“Um, Mom? There’s a tooth in the pumpkin seeds…”

I hate Halloween.  I despise it really.  It comes at THE most inconvenient time of year.

Halloween strikes at the end of the first nine weeks grading period, the time of the year when reality is setting in for my students and everyone is suddenly reaching out for help all at once.  It’s usually the week of parent conferences and in the middle of my students’ semester-long research project.  It’s near my mother’s birthday and usually accompanies the first big Alabama cold snap that I somehow always, ALWAYS fail to see coming.

To me, Halloween means: 

  • daily trips to walmart for one million extra random things needed for classroom parties and Halloween-themed science experiments.  
  • frantic digging through boxes of mislabeled hand-me-downs because the box labeled “H 10 some W some S” which should mean “Henry size 10 some winter and some spring” apparently means “everything I have to get out of Lillian’s dresser so she has room for swimsuits because we are going to the pool today for the first time and I’m not sure she has a suit that fits.” 
  • more shopping trips to buy jackets and pants because nothing in the hand-me-down box fits.
  • seeing pictures of people’s adorable yet freakishly elaborate fall decorations and admitting to myself that three pumpkins is all I can manage this year.  Again.
  • getting the kids to commit to costumes — and reiterating that they CANNOT CHANGE THEIR MINDS — and then start figuring out how to make it all work…which means borrowing things from friends and convincing my son that the green shirt and shorts combo he needs for his outfit will have to be old green swim trunks and his sister’s green t-shirt turned inside out to hide the glittery heart design.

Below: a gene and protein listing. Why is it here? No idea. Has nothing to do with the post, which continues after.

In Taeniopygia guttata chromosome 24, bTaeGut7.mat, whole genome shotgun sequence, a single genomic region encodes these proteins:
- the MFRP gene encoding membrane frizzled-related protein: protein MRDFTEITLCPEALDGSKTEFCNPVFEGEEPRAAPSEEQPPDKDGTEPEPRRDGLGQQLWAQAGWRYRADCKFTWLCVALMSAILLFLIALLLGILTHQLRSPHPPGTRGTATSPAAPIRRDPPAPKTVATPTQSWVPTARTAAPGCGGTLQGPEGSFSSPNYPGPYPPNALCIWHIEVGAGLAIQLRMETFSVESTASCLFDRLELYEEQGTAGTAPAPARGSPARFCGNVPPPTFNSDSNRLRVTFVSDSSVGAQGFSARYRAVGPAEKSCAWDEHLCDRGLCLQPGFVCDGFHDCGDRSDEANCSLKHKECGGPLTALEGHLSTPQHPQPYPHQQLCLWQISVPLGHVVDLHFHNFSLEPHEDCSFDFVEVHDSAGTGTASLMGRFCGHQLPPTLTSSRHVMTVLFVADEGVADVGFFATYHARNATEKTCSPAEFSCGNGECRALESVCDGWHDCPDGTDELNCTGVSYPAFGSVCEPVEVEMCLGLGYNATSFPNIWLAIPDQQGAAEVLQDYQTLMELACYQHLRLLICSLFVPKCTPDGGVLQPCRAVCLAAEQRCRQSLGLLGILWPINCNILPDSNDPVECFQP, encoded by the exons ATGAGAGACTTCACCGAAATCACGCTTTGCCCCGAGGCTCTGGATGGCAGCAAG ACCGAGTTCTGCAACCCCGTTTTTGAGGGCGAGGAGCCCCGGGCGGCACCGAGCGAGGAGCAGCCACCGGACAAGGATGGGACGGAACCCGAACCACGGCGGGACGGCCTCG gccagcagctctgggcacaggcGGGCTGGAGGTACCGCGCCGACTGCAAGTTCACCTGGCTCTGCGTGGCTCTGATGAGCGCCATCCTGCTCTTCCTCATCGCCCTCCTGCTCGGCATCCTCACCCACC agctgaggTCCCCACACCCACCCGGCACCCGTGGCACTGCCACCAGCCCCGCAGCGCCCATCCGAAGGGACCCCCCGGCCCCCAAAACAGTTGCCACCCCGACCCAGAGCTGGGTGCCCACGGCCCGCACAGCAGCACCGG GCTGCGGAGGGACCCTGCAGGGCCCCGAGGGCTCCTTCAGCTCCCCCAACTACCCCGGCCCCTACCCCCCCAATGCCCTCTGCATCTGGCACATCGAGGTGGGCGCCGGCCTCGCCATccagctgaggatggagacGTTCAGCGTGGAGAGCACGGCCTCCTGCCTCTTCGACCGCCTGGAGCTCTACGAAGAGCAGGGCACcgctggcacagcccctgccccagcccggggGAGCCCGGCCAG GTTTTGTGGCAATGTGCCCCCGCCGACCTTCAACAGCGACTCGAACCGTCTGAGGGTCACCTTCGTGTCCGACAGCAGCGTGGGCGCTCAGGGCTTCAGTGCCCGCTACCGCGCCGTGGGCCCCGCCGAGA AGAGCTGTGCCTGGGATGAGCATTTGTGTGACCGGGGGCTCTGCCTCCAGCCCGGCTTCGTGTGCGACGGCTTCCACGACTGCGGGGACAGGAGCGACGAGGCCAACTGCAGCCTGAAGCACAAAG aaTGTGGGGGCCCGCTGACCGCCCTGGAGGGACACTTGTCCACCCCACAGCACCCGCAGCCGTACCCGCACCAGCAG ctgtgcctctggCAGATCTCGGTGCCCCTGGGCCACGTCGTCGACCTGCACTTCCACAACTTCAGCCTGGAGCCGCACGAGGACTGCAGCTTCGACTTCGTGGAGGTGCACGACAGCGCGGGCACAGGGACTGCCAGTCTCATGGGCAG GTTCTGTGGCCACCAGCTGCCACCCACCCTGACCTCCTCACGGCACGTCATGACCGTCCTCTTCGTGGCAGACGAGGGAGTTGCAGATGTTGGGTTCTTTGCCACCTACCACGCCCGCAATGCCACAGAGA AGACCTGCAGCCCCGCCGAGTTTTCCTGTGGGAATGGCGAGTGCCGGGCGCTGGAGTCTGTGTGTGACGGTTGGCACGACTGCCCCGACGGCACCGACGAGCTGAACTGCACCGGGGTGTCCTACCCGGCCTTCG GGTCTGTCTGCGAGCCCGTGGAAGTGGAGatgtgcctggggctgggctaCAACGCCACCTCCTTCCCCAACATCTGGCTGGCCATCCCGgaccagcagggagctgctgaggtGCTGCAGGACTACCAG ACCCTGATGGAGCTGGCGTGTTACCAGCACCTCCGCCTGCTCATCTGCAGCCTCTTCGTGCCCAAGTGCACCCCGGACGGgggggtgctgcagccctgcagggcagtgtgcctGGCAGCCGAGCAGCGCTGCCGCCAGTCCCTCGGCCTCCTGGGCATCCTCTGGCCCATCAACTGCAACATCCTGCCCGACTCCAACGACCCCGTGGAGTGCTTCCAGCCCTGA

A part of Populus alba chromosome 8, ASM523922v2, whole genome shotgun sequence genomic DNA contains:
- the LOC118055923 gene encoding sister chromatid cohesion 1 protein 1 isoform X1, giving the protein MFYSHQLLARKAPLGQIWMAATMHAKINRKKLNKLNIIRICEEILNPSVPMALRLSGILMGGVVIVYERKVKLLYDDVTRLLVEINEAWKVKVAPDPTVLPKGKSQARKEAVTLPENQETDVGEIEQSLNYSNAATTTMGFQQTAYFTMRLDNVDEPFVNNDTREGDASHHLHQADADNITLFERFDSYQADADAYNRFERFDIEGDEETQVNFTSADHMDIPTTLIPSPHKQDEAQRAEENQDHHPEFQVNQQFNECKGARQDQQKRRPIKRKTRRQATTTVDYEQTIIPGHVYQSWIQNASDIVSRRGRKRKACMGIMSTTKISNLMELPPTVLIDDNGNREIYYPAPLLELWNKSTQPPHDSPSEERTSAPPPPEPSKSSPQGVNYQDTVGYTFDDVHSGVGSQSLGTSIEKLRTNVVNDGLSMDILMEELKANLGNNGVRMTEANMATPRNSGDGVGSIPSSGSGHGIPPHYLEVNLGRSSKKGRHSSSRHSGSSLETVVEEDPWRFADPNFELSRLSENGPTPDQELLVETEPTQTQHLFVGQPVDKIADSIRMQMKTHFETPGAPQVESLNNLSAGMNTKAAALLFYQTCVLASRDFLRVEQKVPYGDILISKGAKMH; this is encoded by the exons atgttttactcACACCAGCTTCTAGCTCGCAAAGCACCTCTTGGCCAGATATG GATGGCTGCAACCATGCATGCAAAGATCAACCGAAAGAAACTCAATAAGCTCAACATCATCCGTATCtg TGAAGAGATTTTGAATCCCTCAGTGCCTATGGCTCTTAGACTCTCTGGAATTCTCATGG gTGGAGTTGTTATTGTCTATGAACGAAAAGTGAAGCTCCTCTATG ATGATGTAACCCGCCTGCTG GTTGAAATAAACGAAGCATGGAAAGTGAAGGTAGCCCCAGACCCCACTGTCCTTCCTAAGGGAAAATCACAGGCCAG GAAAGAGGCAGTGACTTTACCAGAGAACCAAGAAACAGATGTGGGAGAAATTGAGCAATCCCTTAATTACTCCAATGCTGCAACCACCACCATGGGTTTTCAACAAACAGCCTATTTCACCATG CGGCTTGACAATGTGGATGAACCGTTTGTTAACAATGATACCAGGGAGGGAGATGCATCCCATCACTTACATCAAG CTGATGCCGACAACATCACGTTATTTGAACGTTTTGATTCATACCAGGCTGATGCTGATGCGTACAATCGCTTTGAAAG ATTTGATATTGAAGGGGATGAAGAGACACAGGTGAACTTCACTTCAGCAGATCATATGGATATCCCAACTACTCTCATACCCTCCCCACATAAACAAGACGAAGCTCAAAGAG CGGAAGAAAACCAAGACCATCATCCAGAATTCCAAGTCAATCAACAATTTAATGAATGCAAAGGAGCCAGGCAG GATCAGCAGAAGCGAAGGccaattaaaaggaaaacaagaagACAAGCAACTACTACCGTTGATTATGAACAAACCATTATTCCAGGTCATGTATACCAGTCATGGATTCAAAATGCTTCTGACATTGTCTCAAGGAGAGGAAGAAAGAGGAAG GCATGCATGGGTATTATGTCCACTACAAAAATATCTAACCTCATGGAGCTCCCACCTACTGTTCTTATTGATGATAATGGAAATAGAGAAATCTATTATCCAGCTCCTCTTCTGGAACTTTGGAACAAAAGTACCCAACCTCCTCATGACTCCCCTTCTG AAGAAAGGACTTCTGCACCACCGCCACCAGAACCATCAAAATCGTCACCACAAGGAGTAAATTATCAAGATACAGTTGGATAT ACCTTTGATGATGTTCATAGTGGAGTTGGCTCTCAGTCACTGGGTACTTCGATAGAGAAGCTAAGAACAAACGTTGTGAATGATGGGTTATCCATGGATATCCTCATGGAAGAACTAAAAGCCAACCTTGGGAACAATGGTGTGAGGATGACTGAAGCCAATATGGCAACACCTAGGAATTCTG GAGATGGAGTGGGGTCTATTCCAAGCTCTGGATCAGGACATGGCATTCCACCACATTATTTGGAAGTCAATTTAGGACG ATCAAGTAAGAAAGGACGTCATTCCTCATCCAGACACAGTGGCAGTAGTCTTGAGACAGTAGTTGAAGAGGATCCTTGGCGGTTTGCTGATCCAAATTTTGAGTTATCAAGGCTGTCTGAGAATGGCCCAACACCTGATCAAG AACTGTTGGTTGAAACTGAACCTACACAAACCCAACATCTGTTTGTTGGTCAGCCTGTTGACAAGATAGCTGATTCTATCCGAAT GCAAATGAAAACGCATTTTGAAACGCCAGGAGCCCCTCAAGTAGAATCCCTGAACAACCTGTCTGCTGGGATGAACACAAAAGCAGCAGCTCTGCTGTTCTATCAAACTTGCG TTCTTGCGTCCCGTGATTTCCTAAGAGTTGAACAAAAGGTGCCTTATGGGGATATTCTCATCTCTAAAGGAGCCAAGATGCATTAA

• skipping lunch on the day of Halloween to run to the store — again — because I forgot to buy candy on the other ten trips this week.  How on earth did I forget to buy candy??
  • making kids do homework assignments two days in advance (oh, the moaning) so that we have one free evening to carve pumpkins and one to get costumes finalized.
  • worrying over pumpkin carving as kids beg to use the big knife and insist “I can do it myself!” all while Henry tries not to vomit at the smell and texture of pumpkin guts.
  • saying no to the constant refrain of “Can I have another piece of candy?” for weeks.

 No, I don’t like Halloween.

But my kids do.  They really love it.  To them, Halloween means:

  • laughing with their friends at spooky stories and gross facts they’ve learned at interesting Halloween-themed lessons.
  • the return of some of their favorite clothes (“Oh!  My soft purple sweater!  Yippee!”) and the demise of ones they hate (“I can finally give away these itchy shorts? Yea!”)
  • endless possibilities of costumes.  They discuss favorite characters from recent books and TV shows.  They debate the cutest versus the creepiest animals.  They work together (usually without arguing) to make spider legs out of paper towel rolls and yarn, debate the merits of eyeshadow versus eyeliner for freckles, and construct cat ears out of duct tape and a cat tail from a feather boa.